A new twist to your tax bill?
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Even he concedes that the really rich - those making more than $200,000 a year - usually spend a smaller proportion of their income on goods and services than do the middle class. So they might see their tax burden decline. "But their heirs don't escape," Wright adds.Skip to next paragraph
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The Bush tax-reform commission will likely look at other measures. One could be a "flat tax," advocated by Steve Forbes, the magazine owner who sought the Republican nomination for president four years ago.
Another possibility could be a value added tax, such as those imposed by most European nations. The VAT is a cascading tax, collected at each stage of production and distribution and embedded in prices that consumers or other final users pay. By increasing revenues, a VAT would help solve the problems of a large federal deficit combined with rising entitlement spending as baby boomers retire, argues Bruce Bartlett, a former Treasury official under the first President Bush and now a fellow at the National Center for Policy Analysis in Washington. In a new 27-page paper for the Ripon Society, a Republican research and policy group, he argues that the extra revenues would smooth the way for fixing problems in today's tax code.
There's some suspicion in Washington that the presidential commission is merely a way for Bush to impress his more conservative backers that he hates the complex federal tax code with its 45,000 pages as much as they do.
Advocates of a sales tax, such as Rep. Jim DeMint (R) of South Carolina, noticed a damaging assault on the issue from Democratic opponents in the November election. Nonetheless, Mr. DeMint did win a Senate seat.
A national sales tax, in particular, would involve wrenching change. By taxing the services and purchases of states and municipalities, it would require the transfer of $300 billion a year in new taxes to the federal government, maintains John Buckley, an author of the House Ways and Means Committee study. It would clobber state income-tax systems, since most are based on the federal income-tax system. The result would be higher property and state sales taxes.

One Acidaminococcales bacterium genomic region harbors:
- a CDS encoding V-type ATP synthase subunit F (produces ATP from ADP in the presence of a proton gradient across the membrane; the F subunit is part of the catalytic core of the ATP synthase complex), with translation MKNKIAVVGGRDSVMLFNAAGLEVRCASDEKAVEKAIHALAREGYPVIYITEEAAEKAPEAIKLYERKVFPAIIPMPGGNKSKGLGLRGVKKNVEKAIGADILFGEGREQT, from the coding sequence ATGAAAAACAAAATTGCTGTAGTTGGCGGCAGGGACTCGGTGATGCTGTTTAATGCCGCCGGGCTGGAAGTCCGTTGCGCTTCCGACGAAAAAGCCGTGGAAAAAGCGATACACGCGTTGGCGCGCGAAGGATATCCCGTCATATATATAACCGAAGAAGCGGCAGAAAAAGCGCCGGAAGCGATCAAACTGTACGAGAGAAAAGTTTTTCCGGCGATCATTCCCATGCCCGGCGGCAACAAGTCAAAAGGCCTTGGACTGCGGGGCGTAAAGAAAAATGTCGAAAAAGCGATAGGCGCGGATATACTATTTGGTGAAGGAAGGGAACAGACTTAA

Also, replacing income taxes with a sales tax would make tax-exempt bonds issued by municipalities less attractive, and thus require higher interest rates. It would take away any tax advantage of life insurance, or of various types of pension savings, such as 401(k)s. Senior citizens would be subject to the tax on their spending from pensions or accumulated wealth after a lifetime of paying payroll taxes.
Americans know what an income tax does. They usually pay a state sales tax when they shop. But as the nation embarks on a debate over tax reform, other terms are likely to come to the fore. Among them:
Value added tax: This European staple is a cascading sales tax. Each enterprise along the production and distribution chain pays, including the retailer or final seller. They calculate the tax on the basis of sales revenue minus the cost of purchased inputs (labor not included). An advantage: The VAT can be rebated on exports, giving exporters an advantage in world trade. Europe's VATs average around 13 percent.
National sales tax: Imposed on the final sale of a product or service, this tax is similar to a state sales tax but applies to transactions nationwide. One proposal would substitute it for the entire current federal system, which taxes personal and corporate income.
Flat tax: This is a system that taxes all individuals at the same rate, no matter how much they make. But the flat tax pushed in the House by majority leader Richard Armey (R) in 1995 was actually a VAT in disguise. It allowed firms to deduct wages and salaries when calculating the tax owed. The tax gained fame when its creators said individuals could fit their tax returns on a postcard.